The brainchild of Snowbow Videos’ very own Des Cox, a former British pop star and television host, the Maritime Memories cruises have become a huge success in recent years and the DISCOVERY now serves as a home away from home for these colorful veterans of the sea. Houseflags representing most of the major liner companies are flown from the radio mast, models and memorabilia are on display, Cox’s brilliant Great Liners series (the best passenger ship videos available) are programmed on the shipboard television, special menus are recreated from past liners and a lecture program about ocean liners and merchant ships is featured. On the latter, I looked forward to participating, having inundated my laptop with images from ex AUREOL, AUGUSTUS, CATHAY, INDEPENDENCE, ORIANA, AMERICA, UNITED STATES, and more in their final days, as well as studies of the evolution of 20th century passenger ship interiors and a presentation on Alang.

3/4 stern view of MV DISCOVERY at Barbados.

Tired from the flight, neither Rob nor I had much of an urge to explore Barbados, so we unpacked, walked around the harbor area to get shots of our pretty cruise ship, ventured to afternoon tea in the Lido for a turkey and cheese sandwich and attended the muster drill in the handsome, dual level Discovery Lounge.

MV DISCOVERY at Barbados.

More DISCOVERY at Barbados, ctd.

We ventured back off after dark to get more views of the illuminated ship as it would be our only chance with the newly truncated itinerary. What I first thought was a large leaf blowing around the pavement turned out, upon closer inspection, to be a frantic crab racing in circles, claws in air. We tried to persuade the frazzled crustacean to run towards the water, but he had no patience for us and skittled cartoonishly toward the terminal, vanishing in the darkness.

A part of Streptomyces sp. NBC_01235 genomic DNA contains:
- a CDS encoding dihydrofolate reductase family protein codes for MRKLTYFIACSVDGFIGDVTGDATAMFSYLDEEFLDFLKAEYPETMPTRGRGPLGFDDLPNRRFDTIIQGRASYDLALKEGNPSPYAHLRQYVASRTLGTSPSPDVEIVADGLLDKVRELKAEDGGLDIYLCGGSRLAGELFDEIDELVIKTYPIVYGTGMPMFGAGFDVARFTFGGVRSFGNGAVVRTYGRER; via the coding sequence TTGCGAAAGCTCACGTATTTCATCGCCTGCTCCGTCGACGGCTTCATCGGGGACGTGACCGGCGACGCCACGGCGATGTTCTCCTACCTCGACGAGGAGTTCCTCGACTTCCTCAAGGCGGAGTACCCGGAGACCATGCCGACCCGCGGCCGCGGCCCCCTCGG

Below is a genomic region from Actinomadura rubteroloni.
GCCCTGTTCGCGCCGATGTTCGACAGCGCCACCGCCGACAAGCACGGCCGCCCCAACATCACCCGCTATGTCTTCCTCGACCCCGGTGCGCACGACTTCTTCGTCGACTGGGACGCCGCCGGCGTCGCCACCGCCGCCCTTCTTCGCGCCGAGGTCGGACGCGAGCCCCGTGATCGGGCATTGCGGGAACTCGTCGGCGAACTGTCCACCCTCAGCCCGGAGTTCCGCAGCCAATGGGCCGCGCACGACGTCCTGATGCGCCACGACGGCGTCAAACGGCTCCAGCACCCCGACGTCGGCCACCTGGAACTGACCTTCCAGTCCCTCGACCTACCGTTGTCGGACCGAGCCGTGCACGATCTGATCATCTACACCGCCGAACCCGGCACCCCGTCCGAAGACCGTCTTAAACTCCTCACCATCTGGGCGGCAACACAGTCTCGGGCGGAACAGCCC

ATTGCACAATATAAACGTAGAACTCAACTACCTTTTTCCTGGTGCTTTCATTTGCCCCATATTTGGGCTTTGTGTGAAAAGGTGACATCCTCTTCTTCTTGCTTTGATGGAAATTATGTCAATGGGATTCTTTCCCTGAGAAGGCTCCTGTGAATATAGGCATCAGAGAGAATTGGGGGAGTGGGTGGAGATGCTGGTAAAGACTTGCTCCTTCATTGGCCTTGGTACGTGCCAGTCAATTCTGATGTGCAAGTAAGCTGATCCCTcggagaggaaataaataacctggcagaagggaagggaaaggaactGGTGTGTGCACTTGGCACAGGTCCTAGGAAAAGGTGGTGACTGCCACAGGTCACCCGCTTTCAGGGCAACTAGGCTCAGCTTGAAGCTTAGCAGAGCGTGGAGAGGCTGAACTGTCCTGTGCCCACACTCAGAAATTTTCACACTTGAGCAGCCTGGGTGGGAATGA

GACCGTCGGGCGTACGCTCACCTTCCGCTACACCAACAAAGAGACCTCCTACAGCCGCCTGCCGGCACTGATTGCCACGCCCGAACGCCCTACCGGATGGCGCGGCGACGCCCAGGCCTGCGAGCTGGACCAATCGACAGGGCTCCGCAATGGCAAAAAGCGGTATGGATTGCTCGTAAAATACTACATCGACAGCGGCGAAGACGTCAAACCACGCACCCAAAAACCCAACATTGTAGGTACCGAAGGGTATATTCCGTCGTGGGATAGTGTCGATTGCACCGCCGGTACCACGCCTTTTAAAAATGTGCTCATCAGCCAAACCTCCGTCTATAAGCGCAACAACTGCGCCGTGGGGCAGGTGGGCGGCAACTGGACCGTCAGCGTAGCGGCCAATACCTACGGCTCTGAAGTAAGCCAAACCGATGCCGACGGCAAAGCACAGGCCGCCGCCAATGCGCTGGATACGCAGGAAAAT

Showtime in the Carousel Lounge.

Facing forward from starboard Riviera Deck wing.

Shortly after the welcome on board show in the Carousel Lounge, the gangway was raised, ropes were freed, and DISCOVERY was on her way. We enjoyed the balmy night air and twinkling lights of Barbados from several vantages, beginning at the lookout on Sun Deck, just over the wheelhouse, then as we walked aft via the teak promenades before settling at the stern docking wings as she picked up speed and sloshed her way onwards to St. Lucia.

The Palm Court, facing aft. Comfortable new chairs and olive carpeting have replaced the wicker and pale gray of the recent past.

Since we missed our early seating dinner, we stopped by the newly refurbished Palm Court for a tasty late night empanada and a reasonably priced bottle of red wine ($US22) before retreating to cabin 5406.

Sunday, April 27, 2008

Theater, facing forward.

Library, facing at.

Internet Room, facing aft.

I awoke at 6:00 and climbed up to Riviera Deck as DISCOVERY motored along the lush coast of St. Lucia. As most passengers were either still asleep or heading to breakfast, the public rooms were largely empty. It was a great opportunity to photograph the recently renovated spaces with their fresh carpeting, new upholstery and artwork.

DISCOVERY looks better than ever, thanks to a skilled and sensitive ongoing redecoration program, beginning with chic new dark blue carpeting in the corridors and stairtowers.

Lobby, with vintage houseflags, facing aft from Deck 5.

Totally random Lobby carpet shot.

In the famous double deck lobby, new navy blue and yellow “wreath” patterned carpeting has replaced Princess’ once pervasive turquoise. More refurbishing will occur here with a fresh treatment (hopefully just new grouting) on the Carrara marble surfacing.

Discovery Bar, facing forward.